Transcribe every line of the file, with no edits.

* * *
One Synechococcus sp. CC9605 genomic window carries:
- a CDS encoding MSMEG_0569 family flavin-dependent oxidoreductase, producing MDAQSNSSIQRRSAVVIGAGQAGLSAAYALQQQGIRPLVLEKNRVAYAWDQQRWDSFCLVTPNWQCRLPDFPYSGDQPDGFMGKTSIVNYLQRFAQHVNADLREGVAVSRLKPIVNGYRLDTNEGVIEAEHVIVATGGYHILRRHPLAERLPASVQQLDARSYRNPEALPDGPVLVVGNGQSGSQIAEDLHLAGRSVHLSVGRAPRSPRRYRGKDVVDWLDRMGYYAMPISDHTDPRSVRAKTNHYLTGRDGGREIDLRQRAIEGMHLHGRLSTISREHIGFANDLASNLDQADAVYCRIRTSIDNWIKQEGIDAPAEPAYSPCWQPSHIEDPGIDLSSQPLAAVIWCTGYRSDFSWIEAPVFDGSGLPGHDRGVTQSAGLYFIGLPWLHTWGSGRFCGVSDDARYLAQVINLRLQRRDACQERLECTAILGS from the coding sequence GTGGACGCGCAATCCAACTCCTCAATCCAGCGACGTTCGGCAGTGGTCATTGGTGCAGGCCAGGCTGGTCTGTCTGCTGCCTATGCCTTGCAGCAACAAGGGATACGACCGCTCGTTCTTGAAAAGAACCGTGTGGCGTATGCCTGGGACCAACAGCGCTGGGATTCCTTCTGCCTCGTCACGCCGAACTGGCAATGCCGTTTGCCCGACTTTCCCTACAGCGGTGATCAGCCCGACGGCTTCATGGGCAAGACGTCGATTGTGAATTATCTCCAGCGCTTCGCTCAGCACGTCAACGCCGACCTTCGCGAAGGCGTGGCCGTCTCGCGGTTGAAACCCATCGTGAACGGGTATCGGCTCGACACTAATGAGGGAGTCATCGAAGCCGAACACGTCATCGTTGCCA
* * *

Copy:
One Synechococcus sp. CC9605 genomic window carries:
- a CDS encoding MSMEG_0569 family flavin-dependent oxidoreductase, producing MDAQSNSSIQRRSAVVIGAGQAGLSAAYALQQQGIRPLVLEKNRVAYAWDQQRWDSFCLVTPNWQCRLPDFPYSGDQPDGFMGKTSIVNYLQRFAQHVNADLREGVAVSRLKPIVNGYRLDTNEGVIEAEHVIVATGGYHILRRHPLAERLPASVQQLDARSYRNPEALPDGPVLVVGNGQSGSQIAEDLHLAGRSVHLSVGRAPRSPRRYRGKDVVDWLDRMGYYAMPISDHTDPRSVRAKTNHYLTGRDGGREIDLRQRAIEGMHLHGRLSTISREHIGFANDLASNLDQADAVYCRIRTSIDNWIKQEGIDAPAEPAYSPCWQPSHIEDPGIDLSSQPLAAVIWCTGYRSDFSWIEAPVFDGSGLPGHDRGVTQSAGLYFIGLPWLHTWGSGRFCGVSDDARYLAQVINLRLQRRDACQERLECTAILGS from the coding sequence GTGGACGCGCAATCCAACTCCTCAATCCAGCGACGTTCGGCAGTGGTCATTGGTGCAGGCCAGGCTGGTCTGTCTGCTGCCTATGCCTTGCAGCAACAAGGGATACGACCGCTCGTTCTTGAAAAGAACCGTGTGGCGTATGCCTGGGACCAACAGCGCTGGGATTCCTTCTGCCTCGTCACGCCGAACTGGCAATGCCGTTTGCCCGACTTTCCCTACAGCGGTGATCAGCCCGACGGCTTCATGGGCAAGACGTCGATTGTGAATTATCTCCAGCGCTTCGCTCAGCACGTCAACGCCGACCTTCGCGAAGGCGTGGCCGTCTCGCGGTTGAAACCCATCGTGAACGGGTATCGGCTCGACACTAATGAGGGAGTCATCGAAGCCGAACACGTCATCGTTGCCA